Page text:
Table 1--Demographical, epidemiological, clinical data and outcomes of
patients with positive culture for Chryseobacterium/Elizabethkingia
spp at Prince Sultan Military Medical City, Riyadh, Saudi Arabia.

Variables                          Pediatrics             Adults

Gender
  Female                            9 (56.2)             5 (45.5)
  Male                              7 (43.8)             6 (54.5)
Age
  Mean [+ or -] SD (years)     1.5 [+ or -] 0.516   69.7 [+ or -] 27.4
  Min-Max                      12 days-12 years        15-102 years
  [less than or                     8 (50.0)
    equal to] 1 year
Chryseobacterium species
  Elizabethkingia meningo-         12 (75.0)             10 (90.9)
    septica
  Chryseobacterium indo-            3 (18.8)              1 (9.1)
    logenes
  Other C. spp.                     1 (6.3)                0 (0)
Mean time between admission        164.3 day             355.6 day
and positive culture
  Min-Max                            9-841               16--1045
Clinical presentation
  Colonization                      5 (18.5)              1 (3.0)
  Infection                        11 (40.7)             10 (37.0)
Type of infection
  CLABSI                            1 (4.7)              3 (30.0)
  VAP                                8 (38)              1 (10.0)
  Septic shock                      1 (4.7)              3 (30.0)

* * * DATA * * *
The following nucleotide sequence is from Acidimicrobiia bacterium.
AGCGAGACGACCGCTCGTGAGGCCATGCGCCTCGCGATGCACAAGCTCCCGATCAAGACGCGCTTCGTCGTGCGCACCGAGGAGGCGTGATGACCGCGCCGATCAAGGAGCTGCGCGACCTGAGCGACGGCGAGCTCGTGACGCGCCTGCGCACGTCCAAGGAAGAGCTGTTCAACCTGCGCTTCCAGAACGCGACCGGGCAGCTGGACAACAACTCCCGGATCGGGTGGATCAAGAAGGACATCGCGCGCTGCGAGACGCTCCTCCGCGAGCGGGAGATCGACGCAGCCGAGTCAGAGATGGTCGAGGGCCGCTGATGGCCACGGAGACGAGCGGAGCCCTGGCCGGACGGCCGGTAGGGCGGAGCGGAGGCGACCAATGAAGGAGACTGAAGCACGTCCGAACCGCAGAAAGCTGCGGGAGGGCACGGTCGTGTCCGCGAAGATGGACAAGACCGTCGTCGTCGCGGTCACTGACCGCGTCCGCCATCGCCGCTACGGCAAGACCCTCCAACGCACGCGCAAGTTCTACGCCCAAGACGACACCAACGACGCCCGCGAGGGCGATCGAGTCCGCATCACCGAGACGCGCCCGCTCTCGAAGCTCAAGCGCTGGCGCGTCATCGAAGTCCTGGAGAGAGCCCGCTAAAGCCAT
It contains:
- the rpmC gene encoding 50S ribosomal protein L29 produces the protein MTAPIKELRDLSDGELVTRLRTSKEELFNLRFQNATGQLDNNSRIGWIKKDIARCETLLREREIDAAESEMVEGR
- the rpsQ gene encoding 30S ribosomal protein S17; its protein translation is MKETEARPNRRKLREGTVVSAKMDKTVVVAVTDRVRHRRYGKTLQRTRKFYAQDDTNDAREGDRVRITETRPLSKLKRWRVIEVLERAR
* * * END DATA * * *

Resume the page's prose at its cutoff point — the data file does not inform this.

Bacteremia                        1 (4.7)              3 (30.0)
Origin of infection/
colonization
  Hospital acquired                15 (93.8)             10 (90.9)
  Community acquired                1 (6.2)               1 (9.1)
Sites of positive culture
  Blood culture                     4 (25.0)             9 (81.8)
  Tracheal aspiration               9 (56.2)             2 (18.2)
  Others *                          3 (18.8)               0 (0)
Risk factors for MDROs
  Receiving antibiotic             12 (75.0)             10 (90.9)
    within the last 90 days
  Previous hospitalization          6 (37.5)             3 (27.3)
    within the last 90 days
  Having a prolonged               14 (87.5)             10 (90.9)
    hospital stay ([greater
    than or equal to] 5
    days)
  Previous colonization or          8 (50.0)             6 (54.5)
    infection by MDROs
  ICU admission                    15 (93.8)             5 (45.4)
  Indwelling devices               15 (93.8)             10 (90.9)
    (urinary catheter,
    central line, venti-
    lator, dialysis)

  Recent surgery or trauma          7 (43.8)               0 (0)
28-day death                        1 (6.3)              2 (18.2)